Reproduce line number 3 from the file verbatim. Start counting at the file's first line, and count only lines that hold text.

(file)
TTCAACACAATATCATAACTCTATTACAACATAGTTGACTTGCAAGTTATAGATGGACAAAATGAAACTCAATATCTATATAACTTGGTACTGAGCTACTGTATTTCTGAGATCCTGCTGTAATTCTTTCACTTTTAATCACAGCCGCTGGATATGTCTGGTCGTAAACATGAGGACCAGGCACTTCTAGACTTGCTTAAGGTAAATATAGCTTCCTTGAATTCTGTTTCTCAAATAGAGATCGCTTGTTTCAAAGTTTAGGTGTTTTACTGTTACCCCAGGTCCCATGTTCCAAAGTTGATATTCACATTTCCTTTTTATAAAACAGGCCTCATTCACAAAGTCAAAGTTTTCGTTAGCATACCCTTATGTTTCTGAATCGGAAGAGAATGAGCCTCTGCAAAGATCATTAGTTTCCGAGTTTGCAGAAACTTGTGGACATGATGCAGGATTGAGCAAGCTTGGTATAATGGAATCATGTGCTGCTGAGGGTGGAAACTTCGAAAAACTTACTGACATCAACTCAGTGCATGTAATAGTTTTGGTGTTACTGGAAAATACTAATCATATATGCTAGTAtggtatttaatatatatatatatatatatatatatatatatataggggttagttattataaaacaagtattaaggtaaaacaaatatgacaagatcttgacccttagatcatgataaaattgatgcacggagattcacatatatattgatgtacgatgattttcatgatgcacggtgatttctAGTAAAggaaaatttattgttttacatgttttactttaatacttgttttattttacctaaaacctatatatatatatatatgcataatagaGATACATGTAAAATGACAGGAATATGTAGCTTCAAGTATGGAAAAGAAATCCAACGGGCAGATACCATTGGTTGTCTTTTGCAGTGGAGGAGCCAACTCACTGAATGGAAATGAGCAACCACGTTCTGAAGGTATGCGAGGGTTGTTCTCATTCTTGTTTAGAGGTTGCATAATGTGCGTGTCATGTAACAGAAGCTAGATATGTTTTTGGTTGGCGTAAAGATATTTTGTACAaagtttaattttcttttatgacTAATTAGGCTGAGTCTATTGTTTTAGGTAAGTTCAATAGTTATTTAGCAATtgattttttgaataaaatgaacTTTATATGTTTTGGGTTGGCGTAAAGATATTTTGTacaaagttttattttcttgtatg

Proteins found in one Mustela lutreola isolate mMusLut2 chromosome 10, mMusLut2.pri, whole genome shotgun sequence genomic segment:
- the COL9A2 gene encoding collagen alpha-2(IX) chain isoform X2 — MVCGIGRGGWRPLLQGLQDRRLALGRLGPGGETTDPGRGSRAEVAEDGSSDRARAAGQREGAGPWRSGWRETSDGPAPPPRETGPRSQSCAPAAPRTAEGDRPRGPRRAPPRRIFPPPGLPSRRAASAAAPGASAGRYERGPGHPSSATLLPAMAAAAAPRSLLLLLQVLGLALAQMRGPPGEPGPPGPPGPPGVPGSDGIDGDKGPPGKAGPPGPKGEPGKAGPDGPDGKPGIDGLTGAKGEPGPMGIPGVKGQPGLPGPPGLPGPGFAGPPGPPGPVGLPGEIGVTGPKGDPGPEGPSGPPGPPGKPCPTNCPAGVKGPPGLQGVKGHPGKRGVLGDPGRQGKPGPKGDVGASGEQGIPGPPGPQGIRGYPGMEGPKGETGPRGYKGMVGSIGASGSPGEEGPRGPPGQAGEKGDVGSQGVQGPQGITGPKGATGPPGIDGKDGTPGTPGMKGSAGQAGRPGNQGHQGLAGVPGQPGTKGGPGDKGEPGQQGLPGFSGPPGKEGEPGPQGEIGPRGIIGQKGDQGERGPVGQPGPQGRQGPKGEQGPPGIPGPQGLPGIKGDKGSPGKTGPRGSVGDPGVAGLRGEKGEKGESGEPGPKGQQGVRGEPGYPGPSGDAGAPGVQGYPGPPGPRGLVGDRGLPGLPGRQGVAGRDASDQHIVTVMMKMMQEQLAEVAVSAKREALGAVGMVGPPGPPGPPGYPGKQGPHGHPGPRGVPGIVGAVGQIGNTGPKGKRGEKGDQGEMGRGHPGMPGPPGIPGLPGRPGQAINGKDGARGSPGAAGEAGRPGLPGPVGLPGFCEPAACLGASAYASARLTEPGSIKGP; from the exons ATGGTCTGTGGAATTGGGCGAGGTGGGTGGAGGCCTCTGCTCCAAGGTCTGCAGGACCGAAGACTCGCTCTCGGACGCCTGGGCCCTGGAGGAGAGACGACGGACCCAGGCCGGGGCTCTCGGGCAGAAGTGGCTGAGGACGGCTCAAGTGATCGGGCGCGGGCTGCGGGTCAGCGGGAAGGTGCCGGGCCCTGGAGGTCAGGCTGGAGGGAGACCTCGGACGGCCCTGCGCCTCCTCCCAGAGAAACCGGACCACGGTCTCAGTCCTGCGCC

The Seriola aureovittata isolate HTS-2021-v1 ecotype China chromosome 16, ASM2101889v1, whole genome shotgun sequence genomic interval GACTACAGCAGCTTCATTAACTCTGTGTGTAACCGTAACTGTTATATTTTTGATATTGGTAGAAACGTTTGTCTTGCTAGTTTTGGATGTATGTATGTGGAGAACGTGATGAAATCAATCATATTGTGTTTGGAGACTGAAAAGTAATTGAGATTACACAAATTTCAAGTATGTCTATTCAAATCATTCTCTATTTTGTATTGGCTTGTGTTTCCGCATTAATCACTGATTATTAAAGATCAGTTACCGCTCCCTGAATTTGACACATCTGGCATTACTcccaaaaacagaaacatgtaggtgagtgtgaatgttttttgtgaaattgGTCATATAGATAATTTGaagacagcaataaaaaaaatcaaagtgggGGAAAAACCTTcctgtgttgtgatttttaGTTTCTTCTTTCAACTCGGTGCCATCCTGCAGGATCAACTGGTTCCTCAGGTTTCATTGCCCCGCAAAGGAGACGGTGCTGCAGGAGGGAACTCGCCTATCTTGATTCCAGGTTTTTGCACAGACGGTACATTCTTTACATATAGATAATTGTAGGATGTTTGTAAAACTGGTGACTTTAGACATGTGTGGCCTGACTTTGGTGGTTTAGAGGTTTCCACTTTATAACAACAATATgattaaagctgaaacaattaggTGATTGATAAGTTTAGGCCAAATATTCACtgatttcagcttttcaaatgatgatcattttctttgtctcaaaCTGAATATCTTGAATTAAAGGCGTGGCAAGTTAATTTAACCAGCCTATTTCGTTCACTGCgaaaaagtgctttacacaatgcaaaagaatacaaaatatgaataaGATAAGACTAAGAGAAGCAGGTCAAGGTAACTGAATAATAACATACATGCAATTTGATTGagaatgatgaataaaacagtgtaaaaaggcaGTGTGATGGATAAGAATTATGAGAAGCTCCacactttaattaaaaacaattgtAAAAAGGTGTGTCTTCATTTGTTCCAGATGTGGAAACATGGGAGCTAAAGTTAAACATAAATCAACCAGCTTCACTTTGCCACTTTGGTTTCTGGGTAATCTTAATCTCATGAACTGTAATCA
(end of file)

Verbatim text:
- the COL9A2 gene encoding collagen alpha-2(IX) chain isoform X2 — MVCGIGRGGWRPLLQGLQDRRLALGRLGPGGETTDPGRGSRAEVAEDGSSDRARAAGQREGAGPWRSGWRETSDGPAPPPRETGPRSQSCAPAAPRTAEGDRPRGPRRAPPRRIFPPPGLPSRRAASAAAPGASAGRYERGPGHPSSATLLPAMAAAAAPRSLLLLLQVLGLALAQMRGPPGEPGPPGPPGPPGVPGSDGIDGDKGPPGKAGPPGPKGEPGKAGPDGPDGKPGIDGLTGAKGEPGPMGIPGVKGQPGLPGPPGLPGPGFAGPPGPPGPVGLPGEIGVTGPKGDPGPEGPSGPPGPPGKPCPTNCPAGVKGPPGLQGVKGHPGKRGVLGDPGRQGKPGPKGDVGASGEQGIPGPPGPQGIRGYPGMEGPKGETGPRGYKGMVGSIGASGSPGEEGPRGPPGQAGEKGDVGSQGVQGPQGITGPKGATGPPGIDGKDGTPGTPGMKGSAGQAGRPGNQGHQGLAGVPGQPGTKGGPGDKGEPGQQGLPGFSGPPGKEGEPGPQGEIGPRGIIGQKGDQGERGPVGQPGPQGRQGPKGEQGPPGIPGPQGLPGIKGDKGSPGKTGPRGSVGDPGVAGLRGEKGEKGESGEPGPKGQQGVRGEPGYPGPSGDAGAPGVQGYPGPPGPRGLVGDRGLPGLPGRQGVAGRDASDQHIVTVMMKMMQEQLAEVAVSAKREALGAVGMVGPPGPPGPPGYPGKQGPHGHPGPRGVPGIVGAVGQIGNTGPKGKRGEKGDQGEMGRGHPGMPGPPGIPGLPGRPGQAINGKDGARGSPGAAGEAGRPGLPGPVGLPGFCEPAACLGASAYASARLTEPGSIKGP; from the exons ATGGTCTGTGGAATTGGGCGAGGTGGGTGGAGGCCTCTGCTCCAAGGTCTGCAGGACCGAAGACTCGCTCTCGGACGCCTGGGCCCTGGAGGAGAGACGACGGACCCAGGCCGGGGCTCTCGGGCAGAAGTGGCTGAGGACGGCTCAAGTGATCGGGCGCGGGCTGCGGGTCAGCGGGAAGGTGCCGGGCCCTGGAGGTCAGGCTGGAGGGAGACCTCGGACGGCCCTGCGCCTCCTCCCAGAGAAACCGGACCACGGTCTCAGTCCTGCGCC